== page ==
Raymond Briener, 18, of Kanab, Utah, a senior at Kanab High School, led a search team in his local community, helping his local police force to look for a 19-year-old man who had gone missing. Using social media to spread awareness of the situation and to recruit more than 30 volunteers, Raymond distributed maps to the search team, outlined the areas where the man had last been seen and then led a nearly 12-hour search.
Noah Dansie, 17, of Provo, Utah, a senior at Provo High School, serves his high school community in a variety of ways, including through his involvement in student government, National Honor Society, Hope Squad and marching and jazz band. Currently serving as student body president, Noah also helped organize a drive that collected more than 77,000 cans of food for Utah's Food & Care Coalition, and played a leadership role planning his high school's first-ever homecoming parade and tailgate.
Caleb O'Neill, 18, of North Ogden, Utah, a senior at Weber High School, served as a builder during a humanitarian trip, teaching English and working with local residents to complete a new school building in Battambang, Cambodia. To prepare for his trip, Caleb learned about Cambodian culture and history, prepared English lessons, and raised money to finance his trip by making and selling bath bombs and completing odd jobs in his community.
McCall Tebbs, 18, of Panguitch, Utah, a senior at Panguitch High School, raised more than $70,000 to help offset the medical expenses not covered by insurance for her nephew, who received surgery for spastic quadriplegic cerebral palsy. McCall raised money by organizing fundraising events such as a basketball tournament, bake sale, rodeo and auction, as well as by selling T-shirts and spreading awareness about her nephew and his story.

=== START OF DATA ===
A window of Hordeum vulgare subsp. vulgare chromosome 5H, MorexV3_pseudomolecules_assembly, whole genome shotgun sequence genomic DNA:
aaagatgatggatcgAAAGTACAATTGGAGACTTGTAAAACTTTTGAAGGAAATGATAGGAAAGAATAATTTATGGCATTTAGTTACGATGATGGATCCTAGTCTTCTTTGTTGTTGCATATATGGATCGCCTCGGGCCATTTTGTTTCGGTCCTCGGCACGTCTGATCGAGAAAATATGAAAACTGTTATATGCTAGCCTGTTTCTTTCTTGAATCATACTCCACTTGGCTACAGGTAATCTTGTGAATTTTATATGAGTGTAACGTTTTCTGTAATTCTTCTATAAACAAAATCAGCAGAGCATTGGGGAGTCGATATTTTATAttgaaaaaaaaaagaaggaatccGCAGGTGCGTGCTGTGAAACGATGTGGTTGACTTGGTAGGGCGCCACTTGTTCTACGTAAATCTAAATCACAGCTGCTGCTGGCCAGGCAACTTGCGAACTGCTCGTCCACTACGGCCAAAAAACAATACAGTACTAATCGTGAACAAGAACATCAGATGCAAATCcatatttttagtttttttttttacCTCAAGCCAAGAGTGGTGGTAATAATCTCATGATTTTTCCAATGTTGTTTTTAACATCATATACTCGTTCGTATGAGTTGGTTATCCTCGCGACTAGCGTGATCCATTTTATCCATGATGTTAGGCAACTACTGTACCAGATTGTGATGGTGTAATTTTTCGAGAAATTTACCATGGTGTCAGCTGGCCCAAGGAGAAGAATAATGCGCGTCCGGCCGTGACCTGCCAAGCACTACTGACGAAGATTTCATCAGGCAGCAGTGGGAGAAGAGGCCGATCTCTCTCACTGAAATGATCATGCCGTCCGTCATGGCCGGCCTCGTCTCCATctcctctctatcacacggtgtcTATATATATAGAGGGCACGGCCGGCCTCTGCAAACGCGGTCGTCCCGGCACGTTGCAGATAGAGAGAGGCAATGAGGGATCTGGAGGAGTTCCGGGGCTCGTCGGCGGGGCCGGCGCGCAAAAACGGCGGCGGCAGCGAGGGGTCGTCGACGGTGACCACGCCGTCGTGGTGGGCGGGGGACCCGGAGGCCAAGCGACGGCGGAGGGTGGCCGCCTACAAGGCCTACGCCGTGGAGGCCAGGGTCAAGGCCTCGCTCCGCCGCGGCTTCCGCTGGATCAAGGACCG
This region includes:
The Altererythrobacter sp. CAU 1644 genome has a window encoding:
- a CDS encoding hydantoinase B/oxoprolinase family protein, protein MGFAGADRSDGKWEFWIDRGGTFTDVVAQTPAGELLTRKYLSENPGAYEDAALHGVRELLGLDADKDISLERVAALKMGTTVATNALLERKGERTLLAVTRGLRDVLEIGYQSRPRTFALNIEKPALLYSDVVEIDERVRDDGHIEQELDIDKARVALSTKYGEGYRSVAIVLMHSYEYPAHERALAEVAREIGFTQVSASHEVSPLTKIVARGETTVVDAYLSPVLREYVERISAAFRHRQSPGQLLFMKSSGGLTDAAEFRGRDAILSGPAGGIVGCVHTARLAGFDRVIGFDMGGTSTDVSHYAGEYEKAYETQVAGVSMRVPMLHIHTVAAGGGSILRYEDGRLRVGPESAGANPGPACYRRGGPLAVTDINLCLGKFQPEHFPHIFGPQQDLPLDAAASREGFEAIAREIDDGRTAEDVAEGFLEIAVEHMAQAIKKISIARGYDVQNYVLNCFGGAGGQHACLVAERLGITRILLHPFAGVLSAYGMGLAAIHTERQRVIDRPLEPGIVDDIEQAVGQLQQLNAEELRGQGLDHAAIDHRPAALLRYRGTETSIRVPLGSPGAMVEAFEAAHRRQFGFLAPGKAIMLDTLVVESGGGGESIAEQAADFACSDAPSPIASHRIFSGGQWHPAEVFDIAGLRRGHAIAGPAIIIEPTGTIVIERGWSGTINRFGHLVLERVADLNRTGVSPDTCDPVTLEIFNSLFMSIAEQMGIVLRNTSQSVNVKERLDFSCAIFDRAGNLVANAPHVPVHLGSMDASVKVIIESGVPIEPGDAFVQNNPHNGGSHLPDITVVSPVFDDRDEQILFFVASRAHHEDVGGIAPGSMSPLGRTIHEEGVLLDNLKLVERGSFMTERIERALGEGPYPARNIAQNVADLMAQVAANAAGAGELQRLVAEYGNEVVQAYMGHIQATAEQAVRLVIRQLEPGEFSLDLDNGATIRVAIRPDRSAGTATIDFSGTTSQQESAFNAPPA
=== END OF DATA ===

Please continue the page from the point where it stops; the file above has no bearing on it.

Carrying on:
"These young volunteers learned and demonstrated that they can make meaningful contributions to individuals and communities through their service," said Prudential CEO Charles Lowrey. "It's an honor to recognize their great work, and we hope that shining a spotlight on their service inspires others to consider how they might make a difference."
"Each of these honorees is proof that students have the energy, creativity and unique perspectives to create positive change," said JoAnn Bartoletti, executive director of NASSP. "We commend each of the 2019 honorees for their outstanding volunteer service, and for the invaluable example they've set for their peers."
About The Prudential Spirit of Community Awards
The Prudential Spirit of Community Awards represents the United States' largest youth recognition program based solely on volunteer service. All public and private middle level and high schools in the country, as well as all Girl Scout councils, county 4-H organizations, American Red Cross chapters, YMCAs and affiliates of Points of Light's HandsOn Network, were eligible to select a student or member for a local Prudential Spirit of Community Award. These Local Honorees were then reviewed by an independent judging panel, which selected State Honorees and Distinguished Finalists based on criteria including personal initiative, effort, impact and personal growth.
While in Washington, D.C., the 102 State Honorees – one middle level and one high school student from each state and the District of Columbia – will tour the capital's landmarks, meet top youth volunteers from other parts of the world, attend a gala awards ceremony at the Smithsonian's National Museum of Natural
History, and visit their congressional representatives on Capitol Hill. On May 6, 10 of the State Honorees – five middle level and five high school students – will be named America's top youth volunteers of 2019. These National Honorees will receive additional $5,000 awards, gold medallions, crystal trophies and $5,000 grants from The Prudential Foundation for nonprofit charitable organizations of their choice.
Since the program began in 1995, more than 125,000 young volunteers have been honored at the local, state and national level. The program also is conducted by Prudential subsidiaries in Japan, South Korea, Taiwan, Ireland, India, China and Brazil. In addition to granting its own awards, The Prudential Spirit of Community Awards program also distributes President's Volunteer Service Awards to qualifying Local Honorees.